News & Notes talks business, George Colligan, classical meditation

We redesign, dance explodes, Colligan triumphant, Corbell mixes sex and transcendence

Amanda Snyder (1894-1980, "Going Home," relief print/Portland Art Museum

Amanda Snyder (1894-1980, “Going Home,” relief print/Portland Art Museum

Um, who changed the furniture?

Yes, ArtsWatch did a little remodel, you know, just to show that we could and to make the site work better. Who knew we had this much sizzle and pop!?!

A little guide to the site: 1) most of the changes are at the bottom (technical term: footer); 2) there you will find an easy way to subscribe to Bob Hicks’ delightful and weekly eNewsletter: do it now!; 3) we still have links, but they are grouped together in “Arts Resources”: just click it; 3) Oregon ComposersWatch is down there, too, a click away.

We still want you to become a paying member of the club! Just click “Membership” at the very top or the banner ad with our name on it, and you’ll find out how easy it can be to support Oregon’s premier multi-arts journalism nonprofit.

Speaking of clicking: Click on an ad of any and all of our sponsors. Without them, we wouldn’t be here. (Seriously, thanks guys!)

Now back to our regularly unscheduled programming.****

If you’ve been missing out on the Dance Wave that is washing over Portland, last weekend’s concerts (and our reviews of them) are a good way to enter the ocean.

In the future, we’ll be talking about how to expand, support and fund this creative moment in the history of dance here, but for now, enjoy it while you can!

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colliganendlessmysteries 2Portland State University prof and jazz pianist extraordinaire George Colligan released a new CD at the very end of last year, The Endless Mysteries, with drummer Jack DeJohnette and bassist Larry Grenadier, and the New York Times’s astute jazz critic Nate Chinen liked what he heard.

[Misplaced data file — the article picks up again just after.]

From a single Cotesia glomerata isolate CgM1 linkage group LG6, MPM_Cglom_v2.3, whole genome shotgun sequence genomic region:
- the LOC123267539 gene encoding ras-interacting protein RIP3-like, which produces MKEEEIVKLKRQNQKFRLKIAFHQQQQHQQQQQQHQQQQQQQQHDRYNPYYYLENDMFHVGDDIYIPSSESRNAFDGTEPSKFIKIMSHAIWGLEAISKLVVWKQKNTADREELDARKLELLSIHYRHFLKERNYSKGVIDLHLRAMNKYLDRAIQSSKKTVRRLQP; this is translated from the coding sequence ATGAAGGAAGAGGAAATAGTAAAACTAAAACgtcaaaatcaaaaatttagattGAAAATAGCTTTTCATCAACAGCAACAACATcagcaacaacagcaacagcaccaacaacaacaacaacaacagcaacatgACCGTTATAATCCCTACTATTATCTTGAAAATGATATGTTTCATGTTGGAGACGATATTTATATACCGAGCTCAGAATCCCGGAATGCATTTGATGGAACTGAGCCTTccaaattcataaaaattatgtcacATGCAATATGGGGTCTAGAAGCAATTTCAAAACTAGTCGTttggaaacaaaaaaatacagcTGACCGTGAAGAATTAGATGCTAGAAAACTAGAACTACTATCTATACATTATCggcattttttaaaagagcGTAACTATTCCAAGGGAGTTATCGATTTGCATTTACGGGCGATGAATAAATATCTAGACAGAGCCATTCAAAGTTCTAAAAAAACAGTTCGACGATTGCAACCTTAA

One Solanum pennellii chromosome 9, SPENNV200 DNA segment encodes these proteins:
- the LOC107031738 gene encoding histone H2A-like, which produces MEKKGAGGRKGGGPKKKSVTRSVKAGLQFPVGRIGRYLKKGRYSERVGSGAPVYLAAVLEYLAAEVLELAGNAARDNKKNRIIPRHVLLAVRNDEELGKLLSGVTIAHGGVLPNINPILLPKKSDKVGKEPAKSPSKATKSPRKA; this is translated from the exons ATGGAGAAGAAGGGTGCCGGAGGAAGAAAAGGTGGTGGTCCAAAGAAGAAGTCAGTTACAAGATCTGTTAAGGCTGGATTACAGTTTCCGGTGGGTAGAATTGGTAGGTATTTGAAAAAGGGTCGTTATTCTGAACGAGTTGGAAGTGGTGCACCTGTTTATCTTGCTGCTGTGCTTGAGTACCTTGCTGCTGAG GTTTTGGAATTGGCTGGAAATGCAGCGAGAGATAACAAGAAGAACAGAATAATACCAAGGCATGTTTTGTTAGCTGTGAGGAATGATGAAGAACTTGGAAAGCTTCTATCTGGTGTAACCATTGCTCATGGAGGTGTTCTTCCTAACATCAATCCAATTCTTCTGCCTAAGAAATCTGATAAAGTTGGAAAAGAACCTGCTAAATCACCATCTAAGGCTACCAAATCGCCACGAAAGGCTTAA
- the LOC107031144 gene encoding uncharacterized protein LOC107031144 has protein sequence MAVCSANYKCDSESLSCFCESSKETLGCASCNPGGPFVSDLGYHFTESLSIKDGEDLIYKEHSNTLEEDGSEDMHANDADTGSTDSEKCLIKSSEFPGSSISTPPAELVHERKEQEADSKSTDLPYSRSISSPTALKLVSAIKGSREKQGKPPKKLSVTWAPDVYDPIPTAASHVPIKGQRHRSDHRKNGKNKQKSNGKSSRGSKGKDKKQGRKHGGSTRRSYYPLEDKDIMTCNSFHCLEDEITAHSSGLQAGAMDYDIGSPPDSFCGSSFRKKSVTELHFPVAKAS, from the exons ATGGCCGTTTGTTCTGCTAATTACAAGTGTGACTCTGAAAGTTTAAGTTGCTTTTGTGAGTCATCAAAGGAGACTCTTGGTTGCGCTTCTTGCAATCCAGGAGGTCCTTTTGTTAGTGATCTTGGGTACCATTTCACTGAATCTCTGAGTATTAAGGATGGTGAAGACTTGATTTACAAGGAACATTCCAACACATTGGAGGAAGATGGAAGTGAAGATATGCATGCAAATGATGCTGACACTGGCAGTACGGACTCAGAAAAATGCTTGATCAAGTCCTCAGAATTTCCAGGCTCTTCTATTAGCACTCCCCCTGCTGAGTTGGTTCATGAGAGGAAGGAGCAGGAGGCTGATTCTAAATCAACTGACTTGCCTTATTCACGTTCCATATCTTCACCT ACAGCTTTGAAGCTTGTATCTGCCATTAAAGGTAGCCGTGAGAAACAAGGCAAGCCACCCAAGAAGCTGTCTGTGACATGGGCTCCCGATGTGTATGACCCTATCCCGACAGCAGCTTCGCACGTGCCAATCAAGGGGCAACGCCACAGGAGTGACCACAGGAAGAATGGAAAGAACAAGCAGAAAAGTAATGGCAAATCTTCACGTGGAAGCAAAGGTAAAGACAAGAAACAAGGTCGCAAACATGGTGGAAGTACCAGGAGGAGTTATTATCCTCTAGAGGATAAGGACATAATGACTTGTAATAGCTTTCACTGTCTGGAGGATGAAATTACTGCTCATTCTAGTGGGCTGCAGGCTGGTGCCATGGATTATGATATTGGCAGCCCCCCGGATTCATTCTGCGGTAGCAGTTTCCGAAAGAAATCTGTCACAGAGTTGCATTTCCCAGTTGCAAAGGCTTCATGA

“Mr. Colligan, who turns 44 next week [Editor’s note: he already has—happy birthday, Mr. Colligan!], favors an earthy, assertive style, putting him in a lineage that includes McCoy Tyner, John Hicks and Mulgrew Miller. But he has other affinities, as he shows in a pair of spontaneous inventions provoked by the school shooting in Newtown, Conn., which claimed the daughter of a friend and sometime band mate. “Thoughts of Ana” is a softly chiming solo reflection, with a touch that brings Mr. Jarrett to mind; it leads into “Outrage,” which borrows a page from the Cecil Taylor playbook.”

Chinen employed an unorthodox spelling of Oregon—”Oregan”—which we will forgive under the circumstances. Maybe we should just declare open season on that last vowel, anyway, depending on how we want to inflect it?

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I enjoyed musician/zazen sitter/music admin guy (Classical Revolution PDX) Christopher Corbell’s Classical Music Kama Sutra in PDX Magazine. Here’s the first of his suggestions for his classical music-loving colleagues.

Take your instrument to a crowded public area such as a downtown park or street corner. Play and observe, as you do, each person who crosses the field of your music; feel gratitude for them, howsoever they engage with you. Your gratitude creates a flow of loving energy that feeds your music. Bloom; unfold.

Personally, I like how upfront he is about the spiritual dimension of music, both playing and appreciating, because I don’t hear a lot people talking about it this openly, except in the most cursory or abstract way.

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The featured photo is a reproduction of a relief print by Amanda Snyder (1894-1980), an Oregon artist and early modernist. The image comes from the Portland Art Museum’s digital collection.

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